The Batman Return to Arkham remasters are a stimulating technical exercise, bringing the newer features of Unreal Engine 4 to 2 older classics -Arkham Asylum and its sequel Arkham City. Each were originally built on a modified Unreal Engine 3, but developer Virtuous that is best known for the ultimate Fantasy X and X-2 HD remaster chooses to revamp its character models that overhaul its lighting and add higher resolution effects across both. The visual changes are often striking but sadly, glaring issues with performance cannot be overlooked.
However it does create a stimulating setup for a comparison, letting us pit these PlayStation 4 and Xbox One conversions against the first PC code running at max settings. It’s worth stating directly that the Nvidia PhysX enhancements on PC remain locked thereto platform, and neither console gets the physics-based smoke, particles and debris.
Batman return to Arkham: Character models.
First up there’s the obvious: the character models. Very similar to Virtuos work on Final Fantasy X & X2 HD, the game’s vibrant cast of heroes and villains are given facelifts to varying degrees. Such changes may irk those conversant in the original’s stylistic direction; in some cases details are simply amplified, in others we get wholesale overhaul. A case in point: the Penguin gets an entire revamp of skin shaders across his face, adding more stubble within the remaster, and usually rearranging all scarring detail on his forehead. Even his monocle is given a crisper glass material, now uncomfortably crammed into his orbit. It’s one among the foremost striking changes within the game but better? It’s up for debate.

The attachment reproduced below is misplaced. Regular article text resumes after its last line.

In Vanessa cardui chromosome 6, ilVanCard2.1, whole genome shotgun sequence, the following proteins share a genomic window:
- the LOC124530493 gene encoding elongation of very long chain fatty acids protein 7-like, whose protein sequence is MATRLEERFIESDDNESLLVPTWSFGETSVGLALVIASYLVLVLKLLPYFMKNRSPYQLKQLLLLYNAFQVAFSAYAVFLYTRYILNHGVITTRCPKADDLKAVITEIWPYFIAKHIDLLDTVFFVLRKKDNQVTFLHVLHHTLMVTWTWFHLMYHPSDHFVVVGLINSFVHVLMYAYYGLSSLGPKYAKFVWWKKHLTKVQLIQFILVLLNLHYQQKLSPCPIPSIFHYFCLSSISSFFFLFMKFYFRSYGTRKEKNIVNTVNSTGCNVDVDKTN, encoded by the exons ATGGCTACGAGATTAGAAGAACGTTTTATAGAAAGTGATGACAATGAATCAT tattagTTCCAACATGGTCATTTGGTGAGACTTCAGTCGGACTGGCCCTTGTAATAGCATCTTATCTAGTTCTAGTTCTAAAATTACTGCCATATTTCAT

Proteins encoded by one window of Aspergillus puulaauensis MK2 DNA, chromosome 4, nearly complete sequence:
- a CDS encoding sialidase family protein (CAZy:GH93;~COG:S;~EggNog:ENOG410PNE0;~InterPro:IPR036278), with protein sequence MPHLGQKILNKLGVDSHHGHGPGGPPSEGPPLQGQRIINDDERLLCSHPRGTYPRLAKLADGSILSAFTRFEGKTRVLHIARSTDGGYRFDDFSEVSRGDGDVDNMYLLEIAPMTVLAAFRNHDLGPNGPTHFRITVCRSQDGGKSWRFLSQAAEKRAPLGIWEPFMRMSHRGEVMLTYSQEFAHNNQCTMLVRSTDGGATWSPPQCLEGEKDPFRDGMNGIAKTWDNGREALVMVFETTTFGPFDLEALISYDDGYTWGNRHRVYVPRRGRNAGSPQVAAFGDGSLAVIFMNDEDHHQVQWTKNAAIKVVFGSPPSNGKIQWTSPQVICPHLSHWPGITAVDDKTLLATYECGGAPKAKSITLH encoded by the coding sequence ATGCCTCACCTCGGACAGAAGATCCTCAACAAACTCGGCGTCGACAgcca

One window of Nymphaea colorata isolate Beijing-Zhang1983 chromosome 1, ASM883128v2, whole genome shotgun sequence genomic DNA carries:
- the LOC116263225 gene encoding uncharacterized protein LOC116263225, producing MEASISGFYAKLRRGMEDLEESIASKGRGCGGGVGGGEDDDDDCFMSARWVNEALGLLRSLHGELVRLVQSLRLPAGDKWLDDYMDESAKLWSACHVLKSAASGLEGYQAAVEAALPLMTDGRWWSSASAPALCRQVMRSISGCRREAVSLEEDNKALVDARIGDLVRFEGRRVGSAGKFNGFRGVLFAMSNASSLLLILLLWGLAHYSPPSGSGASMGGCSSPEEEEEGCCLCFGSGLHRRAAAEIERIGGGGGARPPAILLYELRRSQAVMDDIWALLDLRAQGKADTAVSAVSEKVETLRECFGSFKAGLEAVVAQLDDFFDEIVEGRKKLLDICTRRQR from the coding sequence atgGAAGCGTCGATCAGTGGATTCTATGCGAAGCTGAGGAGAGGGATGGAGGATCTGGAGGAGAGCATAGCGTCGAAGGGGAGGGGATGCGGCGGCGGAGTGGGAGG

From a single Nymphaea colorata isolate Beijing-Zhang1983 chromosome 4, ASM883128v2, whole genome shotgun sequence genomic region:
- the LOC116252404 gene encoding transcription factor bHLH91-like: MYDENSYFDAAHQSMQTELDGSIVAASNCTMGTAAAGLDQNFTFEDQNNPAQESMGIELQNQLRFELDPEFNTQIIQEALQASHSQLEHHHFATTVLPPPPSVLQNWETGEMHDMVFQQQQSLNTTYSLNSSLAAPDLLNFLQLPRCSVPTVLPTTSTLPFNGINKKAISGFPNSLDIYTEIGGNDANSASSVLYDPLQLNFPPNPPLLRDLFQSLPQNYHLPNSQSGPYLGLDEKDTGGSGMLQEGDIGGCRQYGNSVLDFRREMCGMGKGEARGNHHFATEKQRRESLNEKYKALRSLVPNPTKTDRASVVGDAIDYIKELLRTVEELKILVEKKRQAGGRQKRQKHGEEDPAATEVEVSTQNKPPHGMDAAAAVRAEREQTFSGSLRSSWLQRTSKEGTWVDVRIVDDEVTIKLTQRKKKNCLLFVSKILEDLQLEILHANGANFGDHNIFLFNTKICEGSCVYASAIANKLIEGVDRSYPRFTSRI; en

Other characters like Two Face and Catwoman only get a small tweak by comparison, where facial detail and animations are identifiably an equivalent as before. For the foremost part, changes to lighting create the larger shift where these characters crop up; a shift in colour grading and lightweight sources that cast shadows in several directions.
Regardless of where you stand on the characters, one aspect that’s clearly improved is the use of materials used across both Arkham Asylum and Arkham City. Clothing gets an enormous upgrade: stitching on Harley Quinn’s corset is higher resolution, and there is a more crisply detailed material used across Batman’s cape. The remaster mimics the looks of leather grain here, where before there was an easier, plastic-like look to suits and capes. That being said, it isn’t always an improvement: texture quality on Hugo Strange’s lab-coat is swapped to leave a planer normal map in its place, now missing the knitted pattern of the first.